New Yorkers. Some are born here, and some (like me), started as out-of-towners just hoping to find their place in the big bad city. We’re unlike the rest, that’s for sure. I believe it was that little show Sex and the City that told me that in order to call yourself a New Yorker, you have to live in the city for 10 years. Well, I’m only coming up on 6 and I can say from experience that it’s really around year 3 that you start to get your grips on what it means to be a New Yorker.
1. No patience.
Patience, what’s that? Was I ever a patient person? I can’t even remember now, to be honest. Maybe that’s why I fit in here so well right from the get-go. New Yorkers want it, and they want it NOW. You go somewhere else (like further South, for instance), and you want to scream at the person behind the counter like “WHAT IS TAKING YOU SO LONG?!”. Meanwhile, they are just moving at what is presumably a “normal” pace. But of course, we’re New Yorkers so we don’t know normal pace. Playing tour guide for somebody? Forget about it. They’ll be out of breath in 5 minutes, because we have an unnecessary need to power-walk everywhere. Sure, it’s cost effective to take the subway or bus, but who has TIME for that? When I was 20 and broke I had no choice but to wait 20 minutes for a train, then transfer to a bus, then walk another 10 blocks. Now I just cannot for the life of me seem to argue the fact that a $25 cab will get me there in half the time..even if it does add up to a sickening amount at the end of the month.
I like to think that we earn our right to be impatient. We don’t pay top dollar to waste time waiting for anything, know what I mean?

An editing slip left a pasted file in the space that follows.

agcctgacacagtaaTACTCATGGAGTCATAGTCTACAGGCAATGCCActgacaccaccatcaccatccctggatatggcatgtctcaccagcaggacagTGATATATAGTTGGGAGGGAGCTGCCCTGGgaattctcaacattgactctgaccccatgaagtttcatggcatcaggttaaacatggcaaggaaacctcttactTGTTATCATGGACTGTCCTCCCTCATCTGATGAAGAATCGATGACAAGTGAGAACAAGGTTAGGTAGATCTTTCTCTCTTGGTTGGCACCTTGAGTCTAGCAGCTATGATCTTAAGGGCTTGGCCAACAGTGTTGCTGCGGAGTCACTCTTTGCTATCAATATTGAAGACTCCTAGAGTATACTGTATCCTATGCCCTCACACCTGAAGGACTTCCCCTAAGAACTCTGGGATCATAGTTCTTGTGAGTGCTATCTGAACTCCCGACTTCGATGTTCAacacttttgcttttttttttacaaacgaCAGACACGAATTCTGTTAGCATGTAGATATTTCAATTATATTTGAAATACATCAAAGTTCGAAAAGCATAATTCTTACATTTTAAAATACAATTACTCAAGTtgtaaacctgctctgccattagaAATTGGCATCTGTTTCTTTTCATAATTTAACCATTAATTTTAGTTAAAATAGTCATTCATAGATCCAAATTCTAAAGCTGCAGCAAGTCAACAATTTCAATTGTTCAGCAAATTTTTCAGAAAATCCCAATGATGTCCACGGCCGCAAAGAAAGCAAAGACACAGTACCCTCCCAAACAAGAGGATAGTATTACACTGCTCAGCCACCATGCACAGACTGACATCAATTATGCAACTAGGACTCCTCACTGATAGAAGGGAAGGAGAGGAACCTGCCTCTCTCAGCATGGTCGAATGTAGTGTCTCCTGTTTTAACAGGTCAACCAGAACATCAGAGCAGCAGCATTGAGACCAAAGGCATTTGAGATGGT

2. Always 15 minutes late
OK, I know I’m not just talking about myself here. For somebody so impatient, I can never seem to be on time. How New Yorker of me. Entitled, much? There seems to be an understanding in the city that you are allotted 15 minutes late-time before you’re considered rude, or your table is given up, or your appointment is forfeited. I mean, we do rely on mass transit heavily. Something we are not in control of, right? If you’re a time-freak New Yorker, I commend you for your promptness.
3. Food Snob
We take pics of our food. We document dinner. ”Brunch” can be used as a verb. We have access to the best damn food, chefs, and restaurants in the world, and we ain’t ashamed to share it. In other parts of the country it may not be normal to spend $65 a person at dinner but hey, for us, that’s just another Tuesday night.
4. You’ve humbled.
That $65 Tuesday night was such a blast, but odds are if you continue on like that you’ll be dead broke in no time. Being so damn fabulous on a Tuesday night leads to a trip to the grocery store and grabbing a $14 bottle of wine for an equally-fabulous-but-in-a-different-way Wednesday. BACK TO EARTH, chica. You learn to enjoy the simple things, and appreciate those big nights out even more. You also learn to cook for yourself, because Mom isn’t in the house anymore and while Ramen noodle DEFINITELY DOESN’T GET OLD, it does start to pack on the pounds and you yearn to shake things up a little bit.
5. Every once in a while, it hits you – you live in the greatest city in the entire world.
Congrats to us, we are New Yorkers.